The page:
Education Policy | Post Primary | Preschool | Primary | Tertiary | Search


Call to change laws for school buses

Media Release

Safety concerns prompts call to change laws for school buses

Concern over student safety has sparked the New Zealand School Trustees Association to call on the Government to tighten up laws governing school buses.

At this weekend’s NZSTA annual conference in Wellington, more than 500 delegates voted in favour of calling for the introduction of seat belts to be installed in the front seats of buses. The delegates have also called for a change to current loading laws that allow students to stand in the aisles.

NZSTA national executive member Chris Haines says one group of Bluff parents has already shown their concern by launching a petition, which has been presented to local list MP Eric Roy.

“These parents have concerns about the safety of their children, and these feelings aren’t unique to this region. This is really about trying to be the fence at the top of the cliff, rather than the ambulance at the bottom. We aren’t looking at what has happened, but rather what they fear might happen.”

Chris Haines, who is also a policeman, says parents who see a bus overflowing with students sometimes think the bus company is at fault.

However, he stresses they are working within the legal requirements as set down by the Land Transport Safety Authority. The loading laws are currently being reviewed.

“Buses are allowed to have children standing in the aisles, but parents would rather see their children sitting than standing in the aisles.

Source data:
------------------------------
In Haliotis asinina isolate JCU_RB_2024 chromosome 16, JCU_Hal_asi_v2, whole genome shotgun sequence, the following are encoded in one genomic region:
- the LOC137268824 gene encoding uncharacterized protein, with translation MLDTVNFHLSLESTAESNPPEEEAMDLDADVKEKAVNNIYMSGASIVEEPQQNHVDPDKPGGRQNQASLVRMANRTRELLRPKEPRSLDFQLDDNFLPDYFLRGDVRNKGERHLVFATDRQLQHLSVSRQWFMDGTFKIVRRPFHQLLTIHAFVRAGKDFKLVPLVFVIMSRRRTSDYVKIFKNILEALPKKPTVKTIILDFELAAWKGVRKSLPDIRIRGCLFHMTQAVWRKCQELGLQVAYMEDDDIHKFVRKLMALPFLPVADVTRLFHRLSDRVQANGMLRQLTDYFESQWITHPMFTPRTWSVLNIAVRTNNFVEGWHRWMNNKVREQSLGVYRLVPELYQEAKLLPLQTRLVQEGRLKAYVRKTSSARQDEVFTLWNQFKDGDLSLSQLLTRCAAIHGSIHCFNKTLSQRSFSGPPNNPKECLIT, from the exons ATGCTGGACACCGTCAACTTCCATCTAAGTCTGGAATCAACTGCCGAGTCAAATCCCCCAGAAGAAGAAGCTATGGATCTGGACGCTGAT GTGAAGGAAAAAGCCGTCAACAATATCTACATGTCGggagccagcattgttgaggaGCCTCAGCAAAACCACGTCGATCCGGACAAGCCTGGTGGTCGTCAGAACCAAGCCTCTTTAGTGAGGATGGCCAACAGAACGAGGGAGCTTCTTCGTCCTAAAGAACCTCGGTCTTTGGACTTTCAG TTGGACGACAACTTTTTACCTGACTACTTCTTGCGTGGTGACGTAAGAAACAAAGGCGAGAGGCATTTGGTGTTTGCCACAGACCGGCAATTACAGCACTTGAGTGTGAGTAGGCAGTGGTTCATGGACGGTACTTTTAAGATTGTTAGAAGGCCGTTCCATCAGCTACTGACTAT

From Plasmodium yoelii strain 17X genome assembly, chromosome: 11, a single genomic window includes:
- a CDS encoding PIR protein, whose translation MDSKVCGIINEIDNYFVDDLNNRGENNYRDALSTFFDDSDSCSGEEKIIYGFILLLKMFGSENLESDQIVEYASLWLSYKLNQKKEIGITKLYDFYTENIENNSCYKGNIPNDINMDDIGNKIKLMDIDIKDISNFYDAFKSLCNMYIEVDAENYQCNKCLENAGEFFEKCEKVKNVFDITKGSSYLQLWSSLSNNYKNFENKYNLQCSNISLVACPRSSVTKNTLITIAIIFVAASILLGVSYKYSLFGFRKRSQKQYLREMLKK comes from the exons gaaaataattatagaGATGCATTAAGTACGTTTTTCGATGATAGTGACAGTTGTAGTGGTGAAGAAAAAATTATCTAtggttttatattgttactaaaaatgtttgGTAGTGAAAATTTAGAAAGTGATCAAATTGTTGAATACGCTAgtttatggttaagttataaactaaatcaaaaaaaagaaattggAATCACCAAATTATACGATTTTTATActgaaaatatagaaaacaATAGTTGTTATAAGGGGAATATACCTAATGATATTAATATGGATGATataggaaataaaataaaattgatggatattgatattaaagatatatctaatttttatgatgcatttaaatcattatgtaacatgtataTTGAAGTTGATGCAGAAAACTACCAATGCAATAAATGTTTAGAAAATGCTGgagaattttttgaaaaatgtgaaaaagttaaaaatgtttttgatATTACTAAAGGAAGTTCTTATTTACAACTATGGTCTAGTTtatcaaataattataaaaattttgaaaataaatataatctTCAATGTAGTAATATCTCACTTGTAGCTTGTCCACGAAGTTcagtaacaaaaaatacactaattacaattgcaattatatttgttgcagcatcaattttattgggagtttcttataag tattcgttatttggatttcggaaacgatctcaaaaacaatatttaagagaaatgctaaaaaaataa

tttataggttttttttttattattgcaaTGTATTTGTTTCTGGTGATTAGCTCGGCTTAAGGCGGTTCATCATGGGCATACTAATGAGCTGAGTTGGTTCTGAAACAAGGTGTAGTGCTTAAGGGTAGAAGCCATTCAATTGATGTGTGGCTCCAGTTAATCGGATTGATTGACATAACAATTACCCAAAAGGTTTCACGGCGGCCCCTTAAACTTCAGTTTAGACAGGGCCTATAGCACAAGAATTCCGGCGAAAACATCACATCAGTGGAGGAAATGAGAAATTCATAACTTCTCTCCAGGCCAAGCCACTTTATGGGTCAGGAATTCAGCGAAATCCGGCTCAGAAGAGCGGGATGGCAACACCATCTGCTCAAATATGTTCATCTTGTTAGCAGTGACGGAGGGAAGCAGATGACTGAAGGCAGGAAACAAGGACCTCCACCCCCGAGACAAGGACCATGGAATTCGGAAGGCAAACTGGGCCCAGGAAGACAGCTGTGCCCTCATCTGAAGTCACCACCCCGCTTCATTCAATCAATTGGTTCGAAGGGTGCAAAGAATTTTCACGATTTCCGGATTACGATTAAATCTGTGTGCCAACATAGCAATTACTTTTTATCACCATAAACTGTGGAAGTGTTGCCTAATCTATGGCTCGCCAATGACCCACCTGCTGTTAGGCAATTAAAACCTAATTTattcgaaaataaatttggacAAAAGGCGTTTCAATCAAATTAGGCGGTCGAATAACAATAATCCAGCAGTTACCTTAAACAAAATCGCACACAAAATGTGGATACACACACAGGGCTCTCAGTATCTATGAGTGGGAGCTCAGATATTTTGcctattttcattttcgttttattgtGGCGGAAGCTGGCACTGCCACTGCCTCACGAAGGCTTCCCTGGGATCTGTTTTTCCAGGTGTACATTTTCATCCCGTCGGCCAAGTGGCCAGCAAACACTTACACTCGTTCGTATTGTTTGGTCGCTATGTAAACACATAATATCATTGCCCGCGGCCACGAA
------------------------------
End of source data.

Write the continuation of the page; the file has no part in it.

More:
“The companies aren’t breaking the laws, and at the end of the day a bus company is an economical unit, and they aren’t going to put on extra buses to carry people if they don’t have to. What is needed is a law change.”

He says there is also a funding issue and the reality is that the Government needs to increase its funding in this area. This means bus companies will put more buses on, and fewer students will have to stand.

Chris Haines says the conference also included a discussion on reminding schools to pass on to their parents that the speed limit to travel past a bus letting children on and off is 20 km/hr.

“There have been cases of where kids are hit by cars when they run out from behind a bus. Bus drivers do what they can to make sure kids stay on the side of the road until the bus goes, but sometimes they do take off and it is difficult to see them.”


For more information contact (025) 429-212.

© Scoop Media

Culture Headlines | Health Headlines | Education Headlines

Legendary Bassist David Friesen Plays Wellington’s Newest Jazz Venue

Friesen is touring New Zealand to promote his latest album Another Time, Another Place, recorded live at Auckland's Creative Jazz Club in 2015. More>>

Howard Davis Review: The Father - Descending Into The Depths of Dementia

Florian Zeller's dazzling drama The Father explores the effects of a deeply unsettling illness that affects 62,000 Kiwis, a number expected to grow to 102,000 by 2030. More>>

Howard Davis Review: Blade Runner Redivivus

When Ridley Scott's innovative, neo-noir, sci-fi flick Blade Runner was originally released in 1982, at a cost of over $45 million, it was a commercial bomb. More>>

14-21 October: New Zealand Improv Festival In Wellington

Imagined curses, Shibuya’s traffic, the apocalypse, and motherhood have little in common, but all these and more serve as inspiration for the eclectic improvised offerings coming to BATS Theatre this October for the annual New Zealand Improv Festival. More>>


Bird Of The Year Off To A Flying Start

The competition asks New Zealanders to vote for their favourite bird in the hopes of raising awareness of the threats they face. More>>

Scoop Review Of Books:
Jenny Abrahamson's John & Charles Enys: Castle Hill Runholders, 1864-1891

This volume will be of interest to a range of readers interested in the South Island high country, New Zealand’s natural environment, and the history of science. More>>